brew outdated <formula>|<cask>Search for outdated formula or cask
brew outdated –formulaSearch for outdated formula
brew outdated –caskSearch for outdated cask
brew pin [installed_formula]Pin a formula from getting upgraded
brew unpin [installed_formula]Unpin to upgrade a package
brew cleanupRemove stale lock files and outdated packages for all formula and casks.
Environment Variable or Path
printenvDisplay a list of currently set environment variables. Also tells you which shell you’re using
$echoTells the terminal to print something and show it to you
echo $PATHCheck the value of the PATH variable which storea a list of directories with executable files
echo $PATH >path.txtExport the path directory to a text file
export PATH=$PATH:absolute/path to/program/Execute a program via terminal only in your current session. If you use a program regularly, add the path to shell configuration file.
find <dir> -name <“file”>Find all files named <file> inside <dir>. Use wildcards (*) to search for parts of filenames
grep “<text>” <file>Output all occurrences of <text> inside <file> (add -i for case insensitivity)
grep -rl “<text>” <dir>Search for all files containing <text> inside <dir>
cat <file>Output the content of <file>
less <file>Output the contents of <file> using the less command that supports pagination and more
head <file>Output the first 10 lines of <file>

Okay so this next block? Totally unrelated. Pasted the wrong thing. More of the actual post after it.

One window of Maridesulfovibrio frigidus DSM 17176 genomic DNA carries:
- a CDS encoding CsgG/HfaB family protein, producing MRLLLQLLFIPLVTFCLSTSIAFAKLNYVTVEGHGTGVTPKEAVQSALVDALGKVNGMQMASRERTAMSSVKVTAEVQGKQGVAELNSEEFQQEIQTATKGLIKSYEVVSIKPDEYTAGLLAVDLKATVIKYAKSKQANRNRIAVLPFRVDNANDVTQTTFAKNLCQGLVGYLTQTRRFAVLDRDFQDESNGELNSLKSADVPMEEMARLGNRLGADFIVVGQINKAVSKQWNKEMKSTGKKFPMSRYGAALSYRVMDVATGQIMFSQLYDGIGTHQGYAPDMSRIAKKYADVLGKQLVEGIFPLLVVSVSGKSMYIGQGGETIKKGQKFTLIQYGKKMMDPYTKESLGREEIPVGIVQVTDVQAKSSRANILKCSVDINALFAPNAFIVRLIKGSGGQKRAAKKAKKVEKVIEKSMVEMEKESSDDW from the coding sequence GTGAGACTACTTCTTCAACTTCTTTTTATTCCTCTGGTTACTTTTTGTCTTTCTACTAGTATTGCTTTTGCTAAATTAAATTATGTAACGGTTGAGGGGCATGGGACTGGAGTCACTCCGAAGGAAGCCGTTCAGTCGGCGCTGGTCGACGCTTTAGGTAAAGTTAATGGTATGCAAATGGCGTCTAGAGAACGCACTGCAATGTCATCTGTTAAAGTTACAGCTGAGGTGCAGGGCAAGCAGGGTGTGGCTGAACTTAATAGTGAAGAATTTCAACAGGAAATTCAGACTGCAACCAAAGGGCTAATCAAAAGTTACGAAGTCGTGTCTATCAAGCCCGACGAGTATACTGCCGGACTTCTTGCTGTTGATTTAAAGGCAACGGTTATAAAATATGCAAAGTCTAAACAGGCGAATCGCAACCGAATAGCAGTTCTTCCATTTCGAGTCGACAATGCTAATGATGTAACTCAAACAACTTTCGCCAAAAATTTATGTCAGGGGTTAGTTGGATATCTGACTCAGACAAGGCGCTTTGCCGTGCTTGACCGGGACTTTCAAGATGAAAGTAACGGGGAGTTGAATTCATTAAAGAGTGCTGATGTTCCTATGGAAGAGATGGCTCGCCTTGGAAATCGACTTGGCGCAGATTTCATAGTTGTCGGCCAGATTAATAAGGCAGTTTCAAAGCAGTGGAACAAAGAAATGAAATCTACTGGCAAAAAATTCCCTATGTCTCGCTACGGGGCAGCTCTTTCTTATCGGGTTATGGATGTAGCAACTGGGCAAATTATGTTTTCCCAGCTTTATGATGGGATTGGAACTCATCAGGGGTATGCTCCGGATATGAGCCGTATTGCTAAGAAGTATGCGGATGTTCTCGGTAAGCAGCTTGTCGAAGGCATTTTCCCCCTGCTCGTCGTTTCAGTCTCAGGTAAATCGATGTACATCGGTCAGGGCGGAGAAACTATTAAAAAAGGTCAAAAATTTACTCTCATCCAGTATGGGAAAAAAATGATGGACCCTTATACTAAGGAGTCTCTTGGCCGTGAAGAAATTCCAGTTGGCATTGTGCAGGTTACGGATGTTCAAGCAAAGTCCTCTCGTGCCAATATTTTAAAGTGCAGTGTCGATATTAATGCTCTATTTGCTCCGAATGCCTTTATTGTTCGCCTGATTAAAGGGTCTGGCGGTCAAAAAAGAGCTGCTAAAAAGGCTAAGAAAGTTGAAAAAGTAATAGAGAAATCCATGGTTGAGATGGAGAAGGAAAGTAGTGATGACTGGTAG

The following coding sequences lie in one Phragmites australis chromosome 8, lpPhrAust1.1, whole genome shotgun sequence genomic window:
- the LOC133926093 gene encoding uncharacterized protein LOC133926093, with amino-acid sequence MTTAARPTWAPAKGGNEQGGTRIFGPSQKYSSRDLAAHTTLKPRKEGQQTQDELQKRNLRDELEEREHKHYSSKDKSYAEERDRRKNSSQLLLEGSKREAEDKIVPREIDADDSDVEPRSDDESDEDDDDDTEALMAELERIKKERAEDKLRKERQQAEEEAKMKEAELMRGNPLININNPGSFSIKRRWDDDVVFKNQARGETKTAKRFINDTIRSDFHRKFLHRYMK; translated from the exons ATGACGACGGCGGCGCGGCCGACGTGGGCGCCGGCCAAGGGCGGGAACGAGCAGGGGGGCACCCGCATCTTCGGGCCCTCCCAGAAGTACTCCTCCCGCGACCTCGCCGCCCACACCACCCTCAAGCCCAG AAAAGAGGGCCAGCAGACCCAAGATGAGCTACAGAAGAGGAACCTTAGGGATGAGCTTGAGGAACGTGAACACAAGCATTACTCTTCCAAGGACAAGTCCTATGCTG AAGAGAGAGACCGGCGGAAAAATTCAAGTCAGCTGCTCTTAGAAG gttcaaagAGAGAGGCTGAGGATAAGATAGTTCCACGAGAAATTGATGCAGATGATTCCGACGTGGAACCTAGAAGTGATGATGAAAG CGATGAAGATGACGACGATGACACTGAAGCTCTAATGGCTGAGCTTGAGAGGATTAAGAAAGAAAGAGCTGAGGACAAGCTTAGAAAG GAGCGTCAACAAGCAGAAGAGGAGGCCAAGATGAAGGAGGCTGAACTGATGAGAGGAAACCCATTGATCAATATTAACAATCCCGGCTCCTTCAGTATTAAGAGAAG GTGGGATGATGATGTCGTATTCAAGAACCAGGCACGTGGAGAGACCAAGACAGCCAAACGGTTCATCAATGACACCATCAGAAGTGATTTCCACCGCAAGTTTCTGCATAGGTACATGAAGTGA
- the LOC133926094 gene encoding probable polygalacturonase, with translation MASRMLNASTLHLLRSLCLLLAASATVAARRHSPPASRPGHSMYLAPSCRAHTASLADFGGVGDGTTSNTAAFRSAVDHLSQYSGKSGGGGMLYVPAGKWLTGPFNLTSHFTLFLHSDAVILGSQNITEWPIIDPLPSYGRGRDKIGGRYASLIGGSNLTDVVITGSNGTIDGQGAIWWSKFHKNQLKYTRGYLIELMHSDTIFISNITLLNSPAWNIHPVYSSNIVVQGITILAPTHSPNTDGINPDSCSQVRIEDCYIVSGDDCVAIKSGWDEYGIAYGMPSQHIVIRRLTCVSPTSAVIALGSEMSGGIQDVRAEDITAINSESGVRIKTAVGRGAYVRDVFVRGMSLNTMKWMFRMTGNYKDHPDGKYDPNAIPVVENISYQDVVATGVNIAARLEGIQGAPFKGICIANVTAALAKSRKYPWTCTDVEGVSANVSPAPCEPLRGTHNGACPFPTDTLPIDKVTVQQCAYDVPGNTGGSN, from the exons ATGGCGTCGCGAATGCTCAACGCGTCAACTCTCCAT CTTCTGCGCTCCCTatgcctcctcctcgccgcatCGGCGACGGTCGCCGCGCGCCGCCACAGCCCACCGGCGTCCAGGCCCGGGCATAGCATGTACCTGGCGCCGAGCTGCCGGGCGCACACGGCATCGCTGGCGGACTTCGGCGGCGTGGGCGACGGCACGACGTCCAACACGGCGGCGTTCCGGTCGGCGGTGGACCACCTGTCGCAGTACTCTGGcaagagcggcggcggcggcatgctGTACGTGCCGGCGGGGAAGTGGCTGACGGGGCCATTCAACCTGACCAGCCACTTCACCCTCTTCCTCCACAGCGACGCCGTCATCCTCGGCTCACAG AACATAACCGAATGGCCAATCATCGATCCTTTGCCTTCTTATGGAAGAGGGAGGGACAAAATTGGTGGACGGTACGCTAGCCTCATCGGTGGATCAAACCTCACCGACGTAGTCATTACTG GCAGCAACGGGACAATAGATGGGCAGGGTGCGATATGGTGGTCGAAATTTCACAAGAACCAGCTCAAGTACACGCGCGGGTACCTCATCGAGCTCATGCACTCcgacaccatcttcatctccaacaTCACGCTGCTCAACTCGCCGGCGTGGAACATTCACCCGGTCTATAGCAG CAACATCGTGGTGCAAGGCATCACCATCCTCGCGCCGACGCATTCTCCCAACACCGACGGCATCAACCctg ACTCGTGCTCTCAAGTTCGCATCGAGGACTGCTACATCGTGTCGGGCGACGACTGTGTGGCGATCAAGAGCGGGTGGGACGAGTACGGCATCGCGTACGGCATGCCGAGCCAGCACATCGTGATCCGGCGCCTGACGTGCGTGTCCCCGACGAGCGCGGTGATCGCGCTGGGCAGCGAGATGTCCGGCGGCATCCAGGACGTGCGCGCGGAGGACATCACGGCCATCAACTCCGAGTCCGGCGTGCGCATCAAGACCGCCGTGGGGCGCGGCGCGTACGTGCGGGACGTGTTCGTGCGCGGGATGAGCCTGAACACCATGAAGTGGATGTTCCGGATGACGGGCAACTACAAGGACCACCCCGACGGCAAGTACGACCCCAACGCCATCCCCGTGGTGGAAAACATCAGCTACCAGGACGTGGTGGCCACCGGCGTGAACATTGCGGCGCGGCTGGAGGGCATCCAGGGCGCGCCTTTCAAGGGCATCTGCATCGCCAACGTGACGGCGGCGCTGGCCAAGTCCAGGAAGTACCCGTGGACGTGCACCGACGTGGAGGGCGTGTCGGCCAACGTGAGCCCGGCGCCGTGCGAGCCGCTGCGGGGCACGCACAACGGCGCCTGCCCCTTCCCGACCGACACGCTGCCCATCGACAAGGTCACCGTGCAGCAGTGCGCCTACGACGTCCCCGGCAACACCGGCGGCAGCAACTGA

<cmd> > > <file>Appends the output of <cmd> to <file>
<cmd> > <file>Direct the output of <cmd> into <file>
<cmd1> | <cmd2>Direct the output of <cmd1> to <cmd2>

Mac Terminal Commands PDF  

Mac Terminal, a powerful tool that allows users to enter commands in order to control various aspects of their computer. The Terminal can be daunting if you’re new to it, but luckily there are many resources available that can help you learn how to use the Terminal efficiently.

Here is a Mac Terminal Commands Cheat Sheet PDF to download for future use. Once you’ve downloaded our cheat sheet(s), just store them in an easy-to-find location – like your desktop – so you won’t ever be more than a click away from recalling all those helpful terminal commands!


In conclusion, the Mac Terminal is an incredibly powerful tool that can be used to do all kinds of useful tasks. To help you get started, we’ve compiled a PDF of all the important and useful commands you need to know. With it, you’ll be able to master the Mac Terminal in no time!